FREDERICK, Md. — The owner of a Maryland-based fitness company has brought together around 500 small businesses in multiple states to form a coalition calling for more aid to make it through the pandemic.
Danny Farrar, who founded Soldierfit and has fitness centers in Montgomery County and Frederick, organized the first meeting of the "Bear the Burden Coalition" on Sunday.
Just three days after forming the group, the coalition's Facebook page had over 500 followers on Monday evening from states like Arizona, Pennsylvania, Illinois, Maryland and Virginia.
"I wanted to invite like-minded businesses. We were very selective," he told WUSA9. "We seek to ensure that all businesses, both large and small, bear the same burden of restrictions and limitations imposed by the local and national governments.”
During an interview on Monday, Farrar claimed that coronavirus restrictions were bringing far harsher impacts for small businesses than on big-box stores.
According to Farrar, the size of stores like Walmart and Target gave them major advantages over smaller businesses.
"The big-boxes, the major conglomerates, should have to close down too," he said. "We should be open to the same capacity to the same ability that big boxes have.”
Due to recent surging numbers of coronavirus cases around the country, many areas have tightened restrictions on social gathering sizes and maximum capacity limits inside of businesses.
Last week, the Montgomery County Council approved an executive order limiting capacity inside many establishments to 25% while also limiting social gatherings to 25 people and under.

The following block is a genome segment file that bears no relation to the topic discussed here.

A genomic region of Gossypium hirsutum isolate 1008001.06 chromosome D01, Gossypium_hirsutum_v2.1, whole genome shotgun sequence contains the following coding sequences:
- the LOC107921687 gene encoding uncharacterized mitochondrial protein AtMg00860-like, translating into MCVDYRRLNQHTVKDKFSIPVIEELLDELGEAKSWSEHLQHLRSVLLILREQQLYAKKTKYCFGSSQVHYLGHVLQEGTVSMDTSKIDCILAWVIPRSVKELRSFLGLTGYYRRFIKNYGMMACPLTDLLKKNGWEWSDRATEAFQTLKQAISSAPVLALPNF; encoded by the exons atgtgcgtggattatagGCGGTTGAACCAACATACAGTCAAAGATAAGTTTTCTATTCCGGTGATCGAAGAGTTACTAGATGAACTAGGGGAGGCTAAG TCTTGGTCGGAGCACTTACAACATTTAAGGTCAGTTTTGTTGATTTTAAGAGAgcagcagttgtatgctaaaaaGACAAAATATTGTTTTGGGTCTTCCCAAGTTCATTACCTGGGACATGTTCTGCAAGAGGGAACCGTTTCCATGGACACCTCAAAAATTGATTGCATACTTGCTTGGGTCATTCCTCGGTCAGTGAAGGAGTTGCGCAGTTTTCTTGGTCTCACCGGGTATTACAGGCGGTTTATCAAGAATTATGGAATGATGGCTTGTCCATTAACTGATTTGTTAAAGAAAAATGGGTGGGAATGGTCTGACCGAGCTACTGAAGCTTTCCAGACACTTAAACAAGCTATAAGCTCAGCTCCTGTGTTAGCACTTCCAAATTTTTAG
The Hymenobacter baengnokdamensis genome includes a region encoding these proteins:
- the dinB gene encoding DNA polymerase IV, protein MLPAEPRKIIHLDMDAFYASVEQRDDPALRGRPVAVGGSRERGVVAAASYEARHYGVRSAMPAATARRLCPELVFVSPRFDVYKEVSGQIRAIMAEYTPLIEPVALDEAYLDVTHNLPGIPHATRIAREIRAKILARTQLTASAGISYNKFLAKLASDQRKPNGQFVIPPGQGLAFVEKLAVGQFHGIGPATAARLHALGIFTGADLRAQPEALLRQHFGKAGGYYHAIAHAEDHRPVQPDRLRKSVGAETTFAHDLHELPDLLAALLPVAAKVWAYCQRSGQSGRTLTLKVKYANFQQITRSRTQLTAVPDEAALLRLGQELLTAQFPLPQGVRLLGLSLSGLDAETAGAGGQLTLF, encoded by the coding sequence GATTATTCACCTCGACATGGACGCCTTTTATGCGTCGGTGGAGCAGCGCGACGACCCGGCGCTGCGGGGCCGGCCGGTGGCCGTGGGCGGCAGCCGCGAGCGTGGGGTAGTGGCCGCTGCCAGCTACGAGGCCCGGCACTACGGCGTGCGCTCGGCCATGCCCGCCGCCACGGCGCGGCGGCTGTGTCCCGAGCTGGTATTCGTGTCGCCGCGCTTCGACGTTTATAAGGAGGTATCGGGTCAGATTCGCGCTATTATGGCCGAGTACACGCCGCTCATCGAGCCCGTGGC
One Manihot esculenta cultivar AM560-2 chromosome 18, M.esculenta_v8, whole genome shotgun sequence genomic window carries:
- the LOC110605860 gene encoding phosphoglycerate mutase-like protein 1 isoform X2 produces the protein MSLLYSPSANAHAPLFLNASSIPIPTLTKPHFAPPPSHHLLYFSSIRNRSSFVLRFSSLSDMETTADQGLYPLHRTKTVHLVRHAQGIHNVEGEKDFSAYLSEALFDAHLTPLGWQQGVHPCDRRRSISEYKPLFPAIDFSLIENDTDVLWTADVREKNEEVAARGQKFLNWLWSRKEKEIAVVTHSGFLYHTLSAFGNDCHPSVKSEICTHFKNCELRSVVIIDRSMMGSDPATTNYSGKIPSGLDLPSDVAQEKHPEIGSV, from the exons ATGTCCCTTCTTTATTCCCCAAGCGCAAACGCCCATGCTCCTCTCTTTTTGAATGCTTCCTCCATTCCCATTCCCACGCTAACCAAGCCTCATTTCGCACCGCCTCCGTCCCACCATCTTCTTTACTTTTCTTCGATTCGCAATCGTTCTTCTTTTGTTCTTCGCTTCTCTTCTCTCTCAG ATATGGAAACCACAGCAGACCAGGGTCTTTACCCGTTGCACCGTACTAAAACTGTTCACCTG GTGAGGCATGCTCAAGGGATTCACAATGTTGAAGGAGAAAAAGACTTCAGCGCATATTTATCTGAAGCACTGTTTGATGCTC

With this year bringing upheaval for the economy, many small businesses have been forced to close around the country.
Data from the National Federation of Independent Business released in late October showed more than one-in-five small businesses may need to close their doors if conditions do not improve.
The group also released findings from a survey in late October that found 75% of small business owners would apply or consider applying for a second Paycheck Protection Program (PPP) loan.
While Farrar said the first round of loans brought some help, additional PPP money could be crucial for small business owners in the DMV and beyond.
"It was really a pass-through to our employees to continue to be able to pay them so they didn’t have to go on unemployment. I’m happy we had it," he said. "If you’re going to force us to shut down then we need to be compensated for it so that we can stay in business."
Farrar said the "Bear the Burden Coalition" is now working on filing for non-profit status and building a website while also vetting law firms to move forward with.
In the months ahead, he planned for the coalition to call on leaders for more help for small businesses as the pandemic continues.
"The reality is none of our bills got cut in half. None of our overhead got cut in half," he said. "We’ve been fighting to say that the American Dream isn't dead.”